MJ: So aside from plastics, are there other high sources of BPA (or BPS) exposure that readers might not already know about?

CF: Shopping, ATM, and gas receipts have really high levels. Canned foods. Oh yeah, toilet paper…remember those receipts I mentioned? A lot of them get recycled into toilet paper. Pizza boxes, blenders, food processors.  You get the idea. It’s everywhere.

MJ: Ugh again. So is the situation hopeless or can we actually affect our exposure to this stuff?

CF: I wouldn’t say it’s hopeless, but it takes vigilance. There are some easy things you can do, and some more difficult ones. Drink tap water, or use stainless steel or glass water bottles. Avoid using plastic utensils. Stay away from microwaveable meals that come out plastic containers and stick to freshly prepared foods. Do not store your food in plastic Tupperware. Instead of using a plastic coffee maker or getting some from you local corner coffee shop, use a French press or an all glass coffee maker. And one of the hardest…avoid all canned foods. For your children, avoid as many plastic toys as possible, and if you must use plastics avoid the ones with the numbers 3, 6, and 7, on the product.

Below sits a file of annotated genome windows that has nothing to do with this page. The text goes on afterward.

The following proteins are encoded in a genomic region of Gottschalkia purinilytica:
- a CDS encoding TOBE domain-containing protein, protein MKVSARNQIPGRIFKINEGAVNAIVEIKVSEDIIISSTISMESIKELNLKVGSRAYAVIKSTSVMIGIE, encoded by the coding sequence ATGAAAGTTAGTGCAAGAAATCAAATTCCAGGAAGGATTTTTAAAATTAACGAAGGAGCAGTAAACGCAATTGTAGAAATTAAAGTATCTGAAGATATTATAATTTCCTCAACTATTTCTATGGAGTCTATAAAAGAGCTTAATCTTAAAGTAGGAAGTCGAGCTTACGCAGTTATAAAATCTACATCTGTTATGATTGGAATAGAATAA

Even if you follow all of these, BPA will inevitably show up in your body; traces of it are found in random places, like eggs and milk. However, following these suggestions will definitely help.

MJ: Thanks so much for sharing this grim information with us! Seriously, though, this is super important. Where can we learn more and how can we support your work?

CF: The Environmental Protection Agency has a lot of information on BPA and other toxins and how it can affect your health. Of course sites like Gimme the Good Stuff are a great resource as well. For more information on my current research regarding BPA and brain disease, feel free to contact me at chrisfasano@neuralsci.org.

Stay sane,

Maia, Founder & CEO

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  1. Jennifer Avatar

    So your husband deals with fetal stem cells?